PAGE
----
With these words De Atkine emphasized a double standard which plagues Arab societies. But is the double standard an exclusively Arab problem? Do not Americans react differently when, say, they hear that a foreigner has been killing Americans than when a member of their own society is exposed as a serial killer? Generations of racial profiling seem to suggest an affirmative answer to this question. The Palestinian--Israeli conflict is a more sensitive issue for most Arabs because this conflict more than any other conflicts--including many bloody wars among the Arabs themselves--has divided the world into two poles, where Arabs are put on one side and the West on the other.

De Atkine refers to the "Arabs' tendency to blame others for the prob ­lems evident in their political systems, quality of life, and economic power." As an immigrant to the West myself, I have amply witnessed how foreign residents are blamed for all the social and economic problems during times of recession and rising unemployment. 

Today, Americans blame China for the US trade deficit, as if China created the American consumer culture. It is we who demand Chinese products because we'd rather pay $10 for a Chinese toaster than $100 for one made in America. According to estimate by the CIA World Factbook, the Chinese GDP at purchasing power parity (PPP) per capita in 2009 was just about $6,600, compared to $46,000 in the United States. The average Chinese has just about 15% of the spending money of the average American citizen, meaning that for every dollar, Chi ­nese workers must work up to seven times longer.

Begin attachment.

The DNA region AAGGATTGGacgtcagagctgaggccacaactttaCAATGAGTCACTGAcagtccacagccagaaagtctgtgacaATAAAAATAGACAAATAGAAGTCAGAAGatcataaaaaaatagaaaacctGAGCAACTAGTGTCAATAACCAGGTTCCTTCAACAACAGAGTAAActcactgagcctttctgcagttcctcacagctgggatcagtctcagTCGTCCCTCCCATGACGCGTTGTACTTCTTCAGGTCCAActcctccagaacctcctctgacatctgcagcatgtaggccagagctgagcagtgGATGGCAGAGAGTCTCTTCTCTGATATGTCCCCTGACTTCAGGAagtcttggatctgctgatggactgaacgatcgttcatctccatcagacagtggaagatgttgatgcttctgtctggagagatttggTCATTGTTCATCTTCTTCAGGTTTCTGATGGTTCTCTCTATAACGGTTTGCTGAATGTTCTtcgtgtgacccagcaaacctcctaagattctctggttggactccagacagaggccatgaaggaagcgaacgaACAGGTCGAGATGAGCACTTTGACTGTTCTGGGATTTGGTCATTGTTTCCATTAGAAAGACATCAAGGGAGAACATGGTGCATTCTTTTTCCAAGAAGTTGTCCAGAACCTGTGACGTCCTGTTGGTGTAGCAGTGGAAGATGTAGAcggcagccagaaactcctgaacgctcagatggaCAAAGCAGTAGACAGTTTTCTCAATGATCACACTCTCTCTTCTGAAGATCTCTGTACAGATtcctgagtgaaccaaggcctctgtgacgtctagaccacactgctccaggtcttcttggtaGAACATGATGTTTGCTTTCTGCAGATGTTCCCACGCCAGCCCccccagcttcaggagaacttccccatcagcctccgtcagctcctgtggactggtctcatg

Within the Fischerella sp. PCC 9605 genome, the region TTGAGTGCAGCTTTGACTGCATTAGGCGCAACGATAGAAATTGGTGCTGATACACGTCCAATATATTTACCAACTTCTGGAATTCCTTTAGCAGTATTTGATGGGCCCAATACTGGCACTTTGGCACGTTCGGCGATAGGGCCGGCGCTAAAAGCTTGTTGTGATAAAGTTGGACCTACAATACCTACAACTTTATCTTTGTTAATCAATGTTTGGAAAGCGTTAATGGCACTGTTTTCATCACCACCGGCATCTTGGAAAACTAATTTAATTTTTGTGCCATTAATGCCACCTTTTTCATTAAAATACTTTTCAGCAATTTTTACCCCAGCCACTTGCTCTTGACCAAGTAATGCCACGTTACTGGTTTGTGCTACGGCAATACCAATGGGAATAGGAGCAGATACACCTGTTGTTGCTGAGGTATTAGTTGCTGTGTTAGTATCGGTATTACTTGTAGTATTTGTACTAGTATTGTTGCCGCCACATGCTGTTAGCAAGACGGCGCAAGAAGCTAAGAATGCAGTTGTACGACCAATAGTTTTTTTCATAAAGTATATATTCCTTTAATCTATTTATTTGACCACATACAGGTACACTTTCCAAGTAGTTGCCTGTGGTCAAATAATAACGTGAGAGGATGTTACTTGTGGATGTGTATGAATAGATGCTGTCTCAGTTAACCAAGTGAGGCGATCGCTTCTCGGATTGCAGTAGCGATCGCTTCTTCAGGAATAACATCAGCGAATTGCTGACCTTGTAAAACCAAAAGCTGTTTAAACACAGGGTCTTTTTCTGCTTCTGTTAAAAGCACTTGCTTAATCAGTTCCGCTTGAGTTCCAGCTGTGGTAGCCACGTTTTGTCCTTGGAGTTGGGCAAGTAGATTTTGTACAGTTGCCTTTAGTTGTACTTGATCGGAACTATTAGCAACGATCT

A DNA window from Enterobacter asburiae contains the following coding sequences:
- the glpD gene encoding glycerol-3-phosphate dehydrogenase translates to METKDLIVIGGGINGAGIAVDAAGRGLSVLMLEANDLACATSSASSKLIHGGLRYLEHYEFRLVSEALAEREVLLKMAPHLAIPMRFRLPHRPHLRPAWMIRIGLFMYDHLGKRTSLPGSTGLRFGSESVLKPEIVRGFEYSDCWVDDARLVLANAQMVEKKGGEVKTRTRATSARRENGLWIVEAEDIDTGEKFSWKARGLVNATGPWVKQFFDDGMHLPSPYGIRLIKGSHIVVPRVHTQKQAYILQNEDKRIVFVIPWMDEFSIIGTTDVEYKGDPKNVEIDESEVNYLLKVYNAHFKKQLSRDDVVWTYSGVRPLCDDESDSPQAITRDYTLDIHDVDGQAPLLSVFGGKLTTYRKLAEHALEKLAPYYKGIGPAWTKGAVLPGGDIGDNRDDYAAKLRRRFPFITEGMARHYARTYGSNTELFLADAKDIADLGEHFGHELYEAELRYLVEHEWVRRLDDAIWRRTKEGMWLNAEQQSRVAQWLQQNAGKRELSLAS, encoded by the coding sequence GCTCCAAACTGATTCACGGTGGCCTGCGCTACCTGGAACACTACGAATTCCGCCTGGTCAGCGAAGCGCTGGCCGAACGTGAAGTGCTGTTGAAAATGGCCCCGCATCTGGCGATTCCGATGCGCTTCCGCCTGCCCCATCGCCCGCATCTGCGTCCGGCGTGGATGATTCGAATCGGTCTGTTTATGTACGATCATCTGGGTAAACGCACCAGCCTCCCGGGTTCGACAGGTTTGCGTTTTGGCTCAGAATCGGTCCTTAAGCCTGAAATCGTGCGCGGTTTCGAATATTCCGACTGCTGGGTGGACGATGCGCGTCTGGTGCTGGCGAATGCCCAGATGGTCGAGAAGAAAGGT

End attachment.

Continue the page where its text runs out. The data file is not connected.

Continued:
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Still, we have no moral qualms if the Chinese work harder and earn less so that we can indulge in their cheap toasters and yoyos, but we consider it unfair if they buy less from us than we buy from them. We need a scapegoat to blame for our own economic mismanagement, and what better scapegoat than the Chinese?

While the US military was bogged down in two scorching wars in Iraq and Afghanistan with no end in sight, the Bush Administration mounted verbal attacks and threats of invading Iran. This proved a monumental blunder as Iranians began sending arms and money to militants inside Iraq in an attempt to weaken the US military wherever they could reach it. The Bush Administration needed to find a scapegoat to blame for its grave mis ­management of the "war on terror," and who better than the already de ­monized leadership in Tehran?

Ahmadinejad by Iran's President

I decided to write Nation Building or Democracy by Other Means ( Amazon.com and Barnes&Noble ) to bring out a different perspective. I want ­ed to expose the complexities of cultures and their roles in shaping politics and human societies.
hkarimi by Hamid Karimianpour
I wanted to show that while there are many ways in which various cultures are different, there are more ways in which they are alike. The question is whether we have the courage and willpower to view events from different perspectives, and so far the answer has been in the negative.